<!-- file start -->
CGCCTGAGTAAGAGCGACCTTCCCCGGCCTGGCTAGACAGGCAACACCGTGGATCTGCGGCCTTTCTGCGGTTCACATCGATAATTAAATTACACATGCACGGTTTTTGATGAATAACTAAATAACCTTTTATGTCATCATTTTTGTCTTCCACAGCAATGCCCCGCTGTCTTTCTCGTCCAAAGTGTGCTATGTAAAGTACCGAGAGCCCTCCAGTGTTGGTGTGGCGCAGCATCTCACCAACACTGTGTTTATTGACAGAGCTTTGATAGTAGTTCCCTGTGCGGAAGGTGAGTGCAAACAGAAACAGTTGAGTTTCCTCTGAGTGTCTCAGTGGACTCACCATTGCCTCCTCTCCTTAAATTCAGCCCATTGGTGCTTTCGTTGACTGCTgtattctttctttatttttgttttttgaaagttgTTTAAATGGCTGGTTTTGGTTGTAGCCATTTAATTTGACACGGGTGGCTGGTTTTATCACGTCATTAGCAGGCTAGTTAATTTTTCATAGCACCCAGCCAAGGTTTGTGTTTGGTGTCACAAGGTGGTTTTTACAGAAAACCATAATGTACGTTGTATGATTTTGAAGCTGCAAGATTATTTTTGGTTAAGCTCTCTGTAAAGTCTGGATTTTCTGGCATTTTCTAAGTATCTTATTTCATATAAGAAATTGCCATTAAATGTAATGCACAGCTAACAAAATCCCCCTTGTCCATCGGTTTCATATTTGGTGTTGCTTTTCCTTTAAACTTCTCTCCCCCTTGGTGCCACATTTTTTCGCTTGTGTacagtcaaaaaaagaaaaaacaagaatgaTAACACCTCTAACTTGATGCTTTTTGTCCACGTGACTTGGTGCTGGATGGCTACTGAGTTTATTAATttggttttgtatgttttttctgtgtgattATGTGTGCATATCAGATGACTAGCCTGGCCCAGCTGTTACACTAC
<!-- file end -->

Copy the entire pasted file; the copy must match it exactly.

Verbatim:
CGCCTGAGTAAGAGCGACCTTCCCCGGCCTGGCTAGACAGGCAACACCGTGGATCTGCGGCCTTTCTGCGGTTCACATCGATAATTAAATTACACATGCACGGTTTTTGATGAATAACTAAATAACCTTTTATGTCATCATTTTTGTCTTCCACAGCAATGCCCCGCTGTCTTTCTCGTCCAAAGTGTGCTATGTAAAGTACCGAGAGCCCTCCAGTGTTGGTGTGGCGCAGCATCTCACCAACACTGTGTTTATTGACAGAGCTTTGATAGTAGTTCCCTGTGCGGAAGGTGAGTGCAAACAGAAACAGTTGAGTTTCCTCTGAGTGTCTCAGTGGACTCACCATTGCCTCCTCTCCTTAAATTCAGCCCATTGGTGCTTTCGTTGACTGCTgtattctttctttatttttgttttttgaaagttgTTTAAATGGCTGGTTTTGGTTGTAGCCATTTAATTTGACACGGGTGGCTGGTTTTATCACGTCATTAGCAGGCTAGTTAATTTTTCATAGCACCCAGCCAAGGTTTGTGTTTGGTGTCACAAGGTGGTTTTTACAGAAAACCATAATGTACGTTGTATGATTTTGAAGCTGCAAGATTATTTTTGGTTAAGCTCTCTGTAAAGTCTGGATTTTCTGGCATTTTCTAAGTATCTTATTTCATATAAGAAATTGCCATTAAATGTAATGCACAGCTAACAAAATCCCCCTTGTCCATCGGTTTCATATTTGGTGTTGCTTTTCCTTTAAACTTCTCTCCCCCTTGGTGCCACATTTTTTCGCTTGTGTacagtcaaaaaaagaaaaaacaagaatgaTAACACCTCTAACTTGATGCTTTTTGTCCACGTGACTTGGTGCTGGATGGCTACTGAGTTTATTAATttggttttgtatgttttttctgtgtgattATGTGTGCATATCAGATGACTAGCCTGGCCCAGCTGTTACACTAC